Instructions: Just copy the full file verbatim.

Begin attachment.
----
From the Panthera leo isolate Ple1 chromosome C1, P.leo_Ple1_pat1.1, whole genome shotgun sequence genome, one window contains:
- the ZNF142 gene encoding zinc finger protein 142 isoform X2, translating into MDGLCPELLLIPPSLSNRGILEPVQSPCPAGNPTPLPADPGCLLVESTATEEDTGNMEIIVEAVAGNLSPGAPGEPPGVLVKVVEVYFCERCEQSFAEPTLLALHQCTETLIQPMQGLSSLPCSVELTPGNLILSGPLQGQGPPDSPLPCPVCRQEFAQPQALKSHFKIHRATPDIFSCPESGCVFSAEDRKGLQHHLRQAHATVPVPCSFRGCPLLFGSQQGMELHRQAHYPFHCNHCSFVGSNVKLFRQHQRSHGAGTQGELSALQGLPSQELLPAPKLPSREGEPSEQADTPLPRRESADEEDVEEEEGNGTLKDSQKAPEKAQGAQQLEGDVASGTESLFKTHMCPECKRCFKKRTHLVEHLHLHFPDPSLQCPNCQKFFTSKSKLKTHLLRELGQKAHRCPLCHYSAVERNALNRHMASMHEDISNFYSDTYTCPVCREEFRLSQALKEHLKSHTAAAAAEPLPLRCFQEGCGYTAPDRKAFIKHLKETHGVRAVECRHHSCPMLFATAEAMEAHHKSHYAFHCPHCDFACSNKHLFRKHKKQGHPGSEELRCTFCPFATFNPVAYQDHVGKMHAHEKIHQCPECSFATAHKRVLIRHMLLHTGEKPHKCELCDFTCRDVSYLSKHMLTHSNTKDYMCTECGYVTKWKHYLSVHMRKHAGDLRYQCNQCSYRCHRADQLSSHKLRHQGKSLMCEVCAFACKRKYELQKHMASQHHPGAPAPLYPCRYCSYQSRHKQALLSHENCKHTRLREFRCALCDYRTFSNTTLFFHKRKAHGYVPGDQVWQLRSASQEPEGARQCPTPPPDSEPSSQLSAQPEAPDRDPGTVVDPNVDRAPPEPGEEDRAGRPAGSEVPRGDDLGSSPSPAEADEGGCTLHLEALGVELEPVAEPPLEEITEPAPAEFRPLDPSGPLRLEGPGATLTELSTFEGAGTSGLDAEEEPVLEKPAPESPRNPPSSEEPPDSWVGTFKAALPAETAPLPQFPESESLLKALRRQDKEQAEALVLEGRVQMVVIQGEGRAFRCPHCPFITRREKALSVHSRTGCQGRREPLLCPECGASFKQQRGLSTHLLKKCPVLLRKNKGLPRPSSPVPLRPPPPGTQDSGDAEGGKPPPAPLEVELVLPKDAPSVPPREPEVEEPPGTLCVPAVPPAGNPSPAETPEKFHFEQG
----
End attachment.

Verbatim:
From the Panthera leo isolate Ple1 chromosome C1, P.leo_Ple1_pat1.1, whole genome shotgun sequence genome, one window contains:
- the ZNF142 gene encoding zinc finger protein 142 isoform X2, translating into MDGLCPELLLIPPSLSNRGILEPVQSPCPAGNPTPLPADPGCLLVESTATEEDTGNMEIIVEAVAGNLSPGAPGEPPGVLVKVVEVYFCERCEQSFAEPTLLALHQCTETLIQPMQGLSSLPCSVELTPGNLILSGPLQGQGPPDSPLPCPVCRQEFAQPQALKSHFKIHRATPDIFSCPESGCVFSAEDRKGLQHHLRQAHATVPVPCSFRGCPLLFGSQQGMELHRQAHYPFHCNHCSFVGSNVKLFRQHQRSHGAGTQGELSALQGLPSQELLPAPKLPSREGEPSEQADTPLPRRESADEEDVEEEEGNGTLKDSQKAPEKAQGAQQLEGDVASGTESLFKTHMCPECKRCFKKRTHLVEHLHLHFPDPSLQCPNCQKFFTSKSKLKTHLLRELGQKAHRCPLCHYSAVERNALNRHMASMHEDISNFYSDTYTCPVCREEFRLSQALKEHLKSHTAAAAAEPLPLRCFQEGCGYTAPDRKAFIKHLKETHGVRAVECRHHSCPMLFATAEAMEAHHKSHYAFHCPHCDFACSNKHLFRKHKKQGHPGSEELRCTFCPFATFNPVAYQDHVGKMHAHEKIHQCPECSFATAHKRVLIRHMLLHTGEKPHKCELCDFTCRDVSYLSKHMLTHSNTKDYMCTECGYVTKWKHYLSVHMRKHAGDLRYQCNQCSYRCHRADQLSSHKLRHQGKSLMCEVCAFACKRKYELQKHMASQHHPGAPAPLYPCRYCSYQSRHKQALLSHENCKHTRLREFRCALCDYRTFSNTTLFFHKRKAHGYVPGDQVWQLRSASQEPEGARQCPTPPPDSEPSSQLSAQPEAPDRDPGTVVDPNVDRAPPEPGEEDRAGRPAGSEVPRGDDLGSSPSPAEADEGGCTLHLEALGVELEPVAEPPLEEITEPAPAEFRPLDPSGPLRLEGPGATLTELSTFEGAGTSGLDAEEEPVLEKPAPESPRNPPSSEEPPDSWVGTFKAALPAETAPLPQFPESESLLKALRRQDKEQAEALVLEGRVQMVVIQGEGRAFRCPHCPFITRREKALSVHSRTGCQGRREPLLCPECGASFKQQRGLSTHLLKKCPVLLRKNKGLPRPSSPVPLRPPPPGTQDSGDAEGGKPPPAPLEVELVLPKDAPSVPPREPEVEEPPGTLCVPAVPPAGNPSPAETPEKFHFEQG